Article 31 of the “UN Declaration on the Rights of Indigenous Peoples” states, “Indigenous peoples have the right to maintain, control, protect and develop their cultural heritage, traditional knowledge and traditional cultural expressions, as well as the manifestations of their sciences, [and]…knowledge of the properties of fauna and flora.”

Native peoples have the right to fight to protect the sacred winged creatures and the ecosystems they need to survive.

Humans in Hawaii survived and thrived because of the vital role of the opeapea.

Here is a list of how many opeapea are being killed and how many more current wind projects want to kill: Kawailoa has 60 kills and is asking to kill 205, Kahuku has 40 kills, Pakini Nui has 26 kills, Kaheawa 1 has 20 kills and is asking to kill 30, Kaheawa 2 has 25 kills and is asking to kill 55, Auwahi has 21 kills and is asking to kill 119, Na pua makani is currently approved to kill 85 and Alamilo proposes to kill 80.

In total the state Board of Land and Natural Resources has approved the killing of 706 opeapea with approved and/or proposed take licenses. According to the Maui Invasive Species Committee (2014), “one cause of death is collisions with man-made objects such as communication towers, wind turbines, and barbed wire. This may happen as the bats catch an insect and ‘turn off’ their echolocation for a few seconds to eat.”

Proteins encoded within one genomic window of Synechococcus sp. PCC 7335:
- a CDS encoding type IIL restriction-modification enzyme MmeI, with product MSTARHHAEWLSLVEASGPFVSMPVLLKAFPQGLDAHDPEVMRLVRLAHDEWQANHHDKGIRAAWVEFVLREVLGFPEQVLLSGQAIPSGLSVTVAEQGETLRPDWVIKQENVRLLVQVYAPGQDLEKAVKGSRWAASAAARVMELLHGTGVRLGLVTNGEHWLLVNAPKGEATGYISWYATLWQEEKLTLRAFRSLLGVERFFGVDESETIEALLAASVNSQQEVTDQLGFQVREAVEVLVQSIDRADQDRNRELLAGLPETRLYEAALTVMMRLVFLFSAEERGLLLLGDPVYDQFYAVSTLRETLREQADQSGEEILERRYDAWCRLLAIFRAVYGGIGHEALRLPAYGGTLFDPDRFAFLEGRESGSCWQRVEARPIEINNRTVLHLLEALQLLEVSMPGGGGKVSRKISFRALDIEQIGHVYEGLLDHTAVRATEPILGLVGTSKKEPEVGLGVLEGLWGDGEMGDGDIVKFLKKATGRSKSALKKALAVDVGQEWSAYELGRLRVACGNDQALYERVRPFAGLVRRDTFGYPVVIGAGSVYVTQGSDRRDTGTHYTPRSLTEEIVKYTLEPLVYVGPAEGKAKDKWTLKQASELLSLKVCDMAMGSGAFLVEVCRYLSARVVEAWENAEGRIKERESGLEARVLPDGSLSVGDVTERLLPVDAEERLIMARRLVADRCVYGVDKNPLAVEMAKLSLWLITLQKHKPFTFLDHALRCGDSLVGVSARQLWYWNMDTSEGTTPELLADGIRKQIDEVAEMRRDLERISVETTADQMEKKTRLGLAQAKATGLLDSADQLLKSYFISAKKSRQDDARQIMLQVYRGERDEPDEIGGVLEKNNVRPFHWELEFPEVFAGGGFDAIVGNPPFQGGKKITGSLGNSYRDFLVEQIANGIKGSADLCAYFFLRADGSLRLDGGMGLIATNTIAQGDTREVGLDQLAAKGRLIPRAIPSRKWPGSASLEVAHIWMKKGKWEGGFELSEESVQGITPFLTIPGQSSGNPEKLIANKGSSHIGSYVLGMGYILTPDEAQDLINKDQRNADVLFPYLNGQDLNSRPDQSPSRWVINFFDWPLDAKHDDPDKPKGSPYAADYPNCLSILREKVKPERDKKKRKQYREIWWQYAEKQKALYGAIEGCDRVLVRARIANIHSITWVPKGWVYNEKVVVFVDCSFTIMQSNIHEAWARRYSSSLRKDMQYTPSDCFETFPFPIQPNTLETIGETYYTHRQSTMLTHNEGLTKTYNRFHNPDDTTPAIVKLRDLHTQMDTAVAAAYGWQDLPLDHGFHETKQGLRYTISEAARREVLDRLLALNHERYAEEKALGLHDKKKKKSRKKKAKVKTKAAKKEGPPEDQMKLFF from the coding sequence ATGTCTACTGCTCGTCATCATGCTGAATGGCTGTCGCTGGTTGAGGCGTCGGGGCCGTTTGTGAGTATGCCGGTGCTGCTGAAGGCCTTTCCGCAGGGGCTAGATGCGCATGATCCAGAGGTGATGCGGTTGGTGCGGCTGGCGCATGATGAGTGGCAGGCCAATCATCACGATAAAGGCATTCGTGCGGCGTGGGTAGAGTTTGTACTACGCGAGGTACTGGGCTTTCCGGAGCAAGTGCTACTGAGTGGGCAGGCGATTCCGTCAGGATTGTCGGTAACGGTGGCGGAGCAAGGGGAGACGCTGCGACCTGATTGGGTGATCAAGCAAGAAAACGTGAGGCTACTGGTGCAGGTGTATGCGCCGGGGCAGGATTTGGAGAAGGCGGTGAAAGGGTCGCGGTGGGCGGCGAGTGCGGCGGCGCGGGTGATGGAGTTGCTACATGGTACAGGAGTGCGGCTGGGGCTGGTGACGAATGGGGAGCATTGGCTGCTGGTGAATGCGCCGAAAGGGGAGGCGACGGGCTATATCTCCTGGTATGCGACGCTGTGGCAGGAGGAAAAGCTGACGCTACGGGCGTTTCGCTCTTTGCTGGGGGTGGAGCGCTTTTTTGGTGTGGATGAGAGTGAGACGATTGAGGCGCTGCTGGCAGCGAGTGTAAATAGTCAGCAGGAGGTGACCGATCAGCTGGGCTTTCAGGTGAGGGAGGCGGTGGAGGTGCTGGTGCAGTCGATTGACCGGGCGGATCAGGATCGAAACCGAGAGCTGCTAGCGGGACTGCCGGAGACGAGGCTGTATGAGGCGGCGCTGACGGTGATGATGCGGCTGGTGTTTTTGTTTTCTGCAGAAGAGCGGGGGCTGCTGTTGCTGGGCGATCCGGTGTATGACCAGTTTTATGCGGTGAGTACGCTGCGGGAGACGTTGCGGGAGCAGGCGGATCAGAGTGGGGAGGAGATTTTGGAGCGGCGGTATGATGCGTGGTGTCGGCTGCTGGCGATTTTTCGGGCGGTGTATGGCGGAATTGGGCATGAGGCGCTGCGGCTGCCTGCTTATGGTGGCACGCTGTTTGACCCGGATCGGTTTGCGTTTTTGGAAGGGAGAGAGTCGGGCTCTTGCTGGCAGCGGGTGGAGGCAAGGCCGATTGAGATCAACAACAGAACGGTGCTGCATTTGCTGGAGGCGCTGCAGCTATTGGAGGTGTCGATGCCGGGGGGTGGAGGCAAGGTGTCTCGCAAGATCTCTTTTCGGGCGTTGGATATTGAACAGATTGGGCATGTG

Furthermore, Hancock (2019) states, “Bat deaths increasingly occur via wind-turbine strikes and barotrauma — lung explosions caused by sudden changes to proximal air pressure.”

In 2015 they were named the official land mammal for the state of Hawaii (Senate Bill 1183, 2015). The bats are a natural pesticide, consuming moths, beetles, termites, crickets, mosquitoes and others.

Not only do they play an important ecological role in keeping forest ecosystems in balance which maintains our water source, but they also provide our farmers with the help they need to provide us with the food we eat for their role as a natural insecticide. Since its first arrival about 10,000 years ago, humans in Hawaii survived and thrived because of the vital role of the opeapea in the ecosystem.

In addition to killing the opeapea, the Fish and Wildlife Service (2018) states that, “Na Pua Makani Power Partners applied to the Service for an ITP under ESA section 10(a)(1)(B).”

The incidental take permit is for a 21-year permit term and authorizes take (killing) of the threatened Newell’s shearwater and the endangered Hawaiian stilt, Hawaiian coot, Hawaiian moorhen, Hawaiian duck, Hawaiian goose, and the Hawaiian hoary bat (collectively these species are hereafter referred to as the “covered species”) that may occur as a result of the construction and operation of the project.”